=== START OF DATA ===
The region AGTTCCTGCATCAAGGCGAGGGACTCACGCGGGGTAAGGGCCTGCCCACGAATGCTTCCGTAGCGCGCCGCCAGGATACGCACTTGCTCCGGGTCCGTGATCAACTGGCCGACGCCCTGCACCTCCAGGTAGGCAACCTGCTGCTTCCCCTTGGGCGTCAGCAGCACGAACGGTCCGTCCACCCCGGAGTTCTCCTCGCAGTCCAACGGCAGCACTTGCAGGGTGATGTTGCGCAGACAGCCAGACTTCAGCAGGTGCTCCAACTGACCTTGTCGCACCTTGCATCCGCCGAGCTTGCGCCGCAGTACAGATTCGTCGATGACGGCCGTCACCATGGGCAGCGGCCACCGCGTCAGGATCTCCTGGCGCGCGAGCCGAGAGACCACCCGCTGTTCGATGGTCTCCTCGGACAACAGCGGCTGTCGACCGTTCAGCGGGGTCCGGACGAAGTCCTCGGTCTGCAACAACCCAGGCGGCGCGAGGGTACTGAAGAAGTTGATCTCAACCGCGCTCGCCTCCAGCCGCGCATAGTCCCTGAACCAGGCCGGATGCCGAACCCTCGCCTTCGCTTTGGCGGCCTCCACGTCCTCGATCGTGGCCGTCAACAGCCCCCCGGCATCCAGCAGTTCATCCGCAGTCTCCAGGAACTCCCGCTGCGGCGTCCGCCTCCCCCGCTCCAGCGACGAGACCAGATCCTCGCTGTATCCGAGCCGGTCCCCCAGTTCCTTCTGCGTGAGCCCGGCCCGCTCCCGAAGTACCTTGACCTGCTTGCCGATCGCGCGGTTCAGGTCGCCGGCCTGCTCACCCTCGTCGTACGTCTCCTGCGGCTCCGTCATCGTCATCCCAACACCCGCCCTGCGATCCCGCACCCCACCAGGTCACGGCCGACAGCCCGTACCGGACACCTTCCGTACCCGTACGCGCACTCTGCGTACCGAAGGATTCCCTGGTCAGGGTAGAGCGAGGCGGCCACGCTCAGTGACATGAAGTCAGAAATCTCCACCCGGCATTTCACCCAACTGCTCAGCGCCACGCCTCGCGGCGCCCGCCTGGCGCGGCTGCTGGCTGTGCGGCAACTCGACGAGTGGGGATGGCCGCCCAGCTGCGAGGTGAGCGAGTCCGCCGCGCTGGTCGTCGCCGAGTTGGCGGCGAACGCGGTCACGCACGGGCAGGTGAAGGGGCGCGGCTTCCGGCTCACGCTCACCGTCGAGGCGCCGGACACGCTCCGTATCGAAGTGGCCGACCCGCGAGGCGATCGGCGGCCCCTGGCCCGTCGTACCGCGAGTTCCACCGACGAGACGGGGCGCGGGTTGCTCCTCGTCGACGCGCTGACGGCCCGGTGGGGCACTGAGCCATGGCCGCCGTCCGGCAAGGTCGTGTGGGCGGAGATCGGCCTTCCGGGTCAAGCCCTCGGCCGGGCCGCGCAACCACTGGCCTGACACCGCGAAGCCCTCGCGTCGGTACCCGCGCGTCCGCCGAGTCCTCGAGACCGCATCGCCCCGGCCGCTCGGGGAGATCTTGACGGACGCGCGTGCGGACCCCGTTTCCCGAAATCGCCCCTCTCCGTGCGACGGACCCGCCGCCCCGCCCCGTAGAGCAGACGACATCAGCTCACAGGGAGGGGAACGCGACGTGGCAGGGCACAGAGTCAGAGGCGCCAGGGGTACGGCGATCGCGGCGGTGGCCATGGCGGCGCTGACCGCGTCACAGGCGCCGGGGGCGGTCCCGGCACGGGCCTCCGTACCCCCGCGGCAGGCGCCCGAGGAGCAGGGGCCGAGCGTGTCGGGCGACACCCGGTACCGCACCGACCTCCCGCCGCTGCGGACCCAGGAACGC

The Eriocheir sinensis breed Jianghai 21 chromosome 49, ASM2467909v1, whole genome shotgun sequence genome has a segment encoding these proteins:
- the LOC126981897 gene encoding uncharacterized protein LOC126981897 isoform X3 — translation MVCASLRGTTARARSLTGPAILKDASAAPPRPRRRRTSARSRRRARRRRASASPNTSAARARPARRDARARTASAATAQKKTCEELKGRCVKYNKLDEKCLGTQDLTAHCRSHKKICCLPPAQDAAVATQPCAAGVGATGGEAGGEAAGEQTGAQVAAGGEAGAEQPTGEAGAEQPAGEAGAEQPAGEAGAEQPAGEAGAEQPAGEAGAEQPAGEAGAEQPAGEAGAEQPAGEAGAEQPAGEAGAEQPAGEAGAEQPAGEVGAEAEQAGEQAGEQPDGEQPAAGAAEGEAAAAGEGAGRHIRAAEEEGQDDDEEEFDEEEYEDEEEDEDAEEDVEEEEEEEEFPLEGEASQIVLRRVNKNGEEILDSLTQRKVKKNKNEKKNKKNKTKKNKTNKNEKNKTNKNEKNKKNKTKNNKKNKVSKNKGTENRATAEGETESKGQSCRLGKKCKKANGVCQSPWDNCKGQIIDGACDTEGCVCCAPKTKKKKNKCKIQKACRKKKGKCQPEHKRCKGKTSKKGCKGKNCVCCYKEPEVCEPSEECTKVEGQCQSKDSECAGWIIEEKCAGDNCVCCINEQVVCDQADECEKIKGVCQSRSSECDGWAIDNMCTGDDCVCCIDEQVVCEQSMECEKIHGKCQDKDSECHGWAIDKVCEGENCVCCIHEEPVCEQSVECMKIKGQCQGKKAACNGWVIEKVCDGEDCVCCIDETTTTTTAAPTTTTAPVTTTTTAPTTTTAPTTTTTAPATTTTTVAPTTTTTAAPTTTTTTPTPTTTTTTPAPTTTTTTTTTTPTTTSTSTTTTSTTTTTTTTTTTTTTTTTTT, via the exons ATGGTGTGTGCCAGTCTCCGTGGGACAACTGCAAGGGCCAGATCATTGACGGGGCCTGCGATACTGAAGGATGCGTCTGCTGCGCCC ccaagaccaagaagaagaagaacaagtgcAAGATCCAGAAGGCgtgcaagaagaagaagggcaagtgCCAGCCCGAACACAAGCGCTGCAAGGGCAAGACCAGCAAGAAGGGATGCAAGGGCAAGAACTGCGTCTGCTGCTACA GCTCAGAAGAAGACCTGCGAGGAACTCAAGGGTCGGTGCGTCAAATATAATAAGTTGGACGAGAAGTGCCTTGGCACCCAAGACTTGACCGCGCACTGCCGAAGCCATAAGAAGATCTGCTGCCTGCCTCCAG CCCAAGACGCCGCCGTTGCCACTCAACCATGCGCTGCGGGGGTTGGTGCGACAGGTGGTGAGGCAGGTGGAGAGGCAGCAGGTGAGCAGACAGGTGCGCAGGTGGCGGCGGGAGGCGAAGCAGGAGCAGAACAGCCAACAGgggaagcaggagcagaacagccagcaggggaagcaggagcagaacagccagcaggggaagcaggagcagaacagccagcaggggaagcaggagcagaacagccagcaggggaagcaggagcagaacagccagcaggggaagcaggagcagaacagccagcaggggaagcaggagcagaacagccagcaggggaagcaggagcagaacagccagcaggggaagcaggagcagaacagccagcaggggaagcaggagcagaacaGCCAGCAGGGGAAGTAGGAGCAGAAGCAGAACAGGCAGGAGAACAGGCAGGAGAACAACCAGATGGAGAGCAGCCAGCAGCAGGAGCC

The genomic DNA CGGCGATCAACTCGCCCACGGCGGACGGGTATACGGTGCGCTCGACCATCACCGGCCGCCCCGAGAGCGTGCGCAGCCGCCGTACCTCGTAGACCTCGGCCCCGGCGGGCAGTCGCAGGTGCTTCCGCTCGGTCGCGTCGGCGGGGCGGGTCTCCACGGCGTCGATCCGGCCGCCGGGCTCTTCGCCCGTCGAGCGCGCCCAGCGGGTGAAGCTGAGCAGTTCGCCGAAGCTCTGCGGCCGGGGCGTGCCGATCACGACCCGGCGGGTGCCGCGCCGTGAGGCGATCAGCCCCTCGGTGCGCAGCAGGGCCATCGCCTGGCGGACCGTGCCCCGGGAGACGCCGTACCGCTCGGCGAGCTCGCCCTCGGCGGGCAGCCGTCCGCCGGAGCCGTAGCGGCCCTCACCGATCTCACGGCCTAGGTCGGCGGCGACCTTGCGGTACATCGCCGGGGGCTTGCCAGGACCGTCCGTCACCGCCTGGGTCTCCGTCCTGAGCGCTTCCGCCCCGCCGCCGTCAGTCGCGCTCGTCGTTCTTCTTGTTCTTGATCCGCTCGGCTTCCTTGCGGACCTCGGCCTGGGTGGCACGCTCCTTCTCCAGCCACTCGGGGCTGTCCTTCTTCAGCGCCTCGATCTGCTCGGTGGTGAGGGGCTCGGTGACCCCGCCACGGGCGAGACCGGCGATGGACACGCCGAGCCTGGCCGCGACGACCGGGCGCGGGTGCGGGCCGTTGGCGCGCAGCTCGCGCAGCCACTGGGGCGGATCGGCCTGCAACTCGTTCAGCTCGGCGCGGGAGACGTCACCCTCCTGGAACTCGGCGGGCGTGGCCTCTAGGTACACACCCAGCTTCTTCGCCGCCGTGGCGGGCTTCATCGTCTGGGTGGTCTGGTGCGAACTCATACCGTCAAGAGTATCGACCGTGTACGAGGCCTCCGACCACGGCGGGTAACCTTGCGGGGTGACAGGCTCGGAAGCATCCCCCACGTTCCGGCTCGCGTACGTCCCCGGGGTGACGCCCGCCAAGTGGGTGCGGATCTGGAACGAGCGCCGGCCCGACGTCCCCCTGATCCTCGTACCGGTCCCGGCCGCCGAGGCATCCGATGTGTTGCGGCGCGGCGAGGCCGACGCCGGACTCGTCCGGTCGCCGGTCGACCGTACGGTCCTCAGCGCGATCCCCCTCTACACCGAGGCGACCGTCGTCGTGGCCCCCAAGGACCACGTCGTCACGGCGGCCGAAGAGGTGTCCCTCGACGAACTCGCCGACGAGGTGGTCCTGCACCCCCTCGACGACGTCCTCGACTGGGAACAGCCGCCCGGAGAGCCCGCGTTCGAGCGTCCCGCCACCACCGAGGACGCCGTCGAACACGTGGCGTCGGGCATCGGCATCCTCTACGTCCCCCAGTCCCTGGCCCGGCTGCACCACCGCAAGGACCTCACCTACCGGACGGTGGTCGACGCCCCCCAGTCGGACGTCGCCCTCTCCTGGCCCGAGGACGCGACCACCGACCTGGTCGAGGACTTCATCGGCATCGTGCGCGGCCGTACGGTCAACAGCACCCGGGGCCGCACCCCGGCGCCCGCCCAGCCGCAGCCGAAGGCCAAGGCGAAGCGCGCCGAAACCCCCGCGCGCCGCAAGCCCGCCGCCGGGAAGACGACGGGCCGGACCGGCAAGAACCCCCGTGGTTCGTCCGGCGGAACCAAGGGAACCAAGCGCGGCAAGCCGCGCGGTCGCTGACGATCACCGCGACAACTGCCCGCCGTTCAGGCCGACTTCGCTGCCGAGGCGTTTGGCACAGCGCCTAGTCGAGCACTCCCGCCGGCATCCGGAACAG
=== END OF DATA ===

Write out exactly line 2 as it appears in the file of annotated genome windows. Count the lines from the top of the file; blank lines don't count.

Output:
The Eriocheir sinensis breed Jianghai 21 chromosome 49, ASM2467909v1, whole genome shotgun sequence genome has a segment encoding these proteins: